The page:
Lieberman's argument, in sum, is that his party was once committed to the notion that freedom, our Republic's in particular, has enemies who must be resisted forcefully (in the literal sense). Among these Democrats were FDR, Truman and JFK. After 1968, the Ds became passive pacifists until Bill Clinton and New Democrats managed to turn matters around after twelve years in the wilderness (twenty if you count the Carter administration as wilderness for everyone). But partisan opposition to Bush has driven the whole thing back to its McGovernite past, most recently in the naive pronouncements of Barack Obama.
We add two observations. One is that the Ds have had this problem since their party quietly welcomed socialists in the 1920s and 1930s, culminating in FDR's naming Henry Wallace as his 1940 running mate and Wallace's running against Truman in 1948 after being passed over in 1944 for a second term as VP on the insistence of thoughtful Democratic Party leaders who prevailed on FDR.
The other is that no individual presently embodies this issue more starkly than Al Gore. On him, we urge the reading of James Taranto's chronicle of Lieberman's response to Taranto's question about Gore following Lieberman's speech.
Lionel Tiger, an anthropologist (!) from Rutgers, argues nicely for the social awfulness of polygamy and the complete sham that is the "theology" undergirding it for unreformed "Mormons" like the FLDS. We note some quotes that most lead us to believe that he read this blog before writing his article.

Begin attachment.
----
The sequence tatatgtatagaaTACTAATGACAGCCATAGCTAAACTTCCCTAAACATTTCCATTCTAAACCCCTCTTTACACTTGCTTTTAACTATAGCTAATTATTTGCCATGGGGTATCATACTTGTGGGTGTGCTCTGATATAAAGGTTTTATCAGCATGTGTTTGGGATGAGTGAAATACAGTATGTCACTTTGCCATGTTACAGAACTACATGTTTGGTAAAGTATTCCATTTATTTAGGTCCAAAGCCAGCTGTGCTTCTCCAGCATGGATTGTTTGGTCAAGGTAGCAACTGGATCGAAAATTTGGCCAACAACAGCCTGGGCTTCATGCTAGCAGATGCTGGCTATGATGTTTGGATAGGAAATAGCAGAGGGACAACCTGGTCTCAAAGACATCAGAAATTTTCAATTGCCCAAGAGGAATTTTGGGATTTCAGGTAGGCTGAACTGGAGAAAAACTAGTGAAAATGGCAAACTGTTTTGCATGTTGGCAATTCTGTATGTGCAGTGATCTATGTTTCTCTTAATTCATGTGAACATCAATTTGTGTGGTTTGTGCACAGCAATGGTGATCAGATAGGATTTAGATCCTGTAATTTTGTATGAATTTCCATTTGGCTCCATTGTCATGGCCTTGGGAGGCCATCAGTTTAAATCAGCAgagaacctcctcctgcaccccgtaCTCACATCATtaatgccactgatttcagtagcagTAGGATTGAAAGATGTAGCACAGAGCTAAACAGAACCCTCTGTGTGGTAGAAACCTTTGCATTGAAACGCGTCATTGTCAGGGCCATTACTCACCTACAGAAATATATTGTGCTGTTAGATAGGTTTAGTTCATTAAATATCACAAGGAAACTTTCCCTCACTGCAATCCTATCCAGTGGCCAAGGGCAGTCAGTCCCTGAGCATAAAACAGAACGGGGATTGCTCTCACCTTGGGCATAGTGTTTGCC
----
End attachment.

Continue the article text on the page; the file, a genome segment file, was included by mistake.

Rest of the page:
In this blow to simple decency, the Texas polygamists are not pathfinders. Multiple wives are of course permitted in the Islamic religion, and co-wives are a feature of dozens of human groups in which powerful men control sufficient resources to be able to support more than one woman.
This is usually because the societies in which they live are sharply unequal. Sex and offspring flow to those with resources.
One of the triumphs of Western arrangements is the institution of monogamy, which has in principle made it possible for each male and female to enjoy a plausible shot at the reproductive outcome which all the apparatus of nature demands. Even Karl Marx did not fully appreciate the immense radicalism of this form of equity. . . .
The victims are not only young women but young men too. They are reproductively and productively disenfranchised, and are in effect forced to leave the communities to become hopeless, ill-schooled misfits in the towns of normal life. No dignified lives as celibate monks with colorful costumes for them.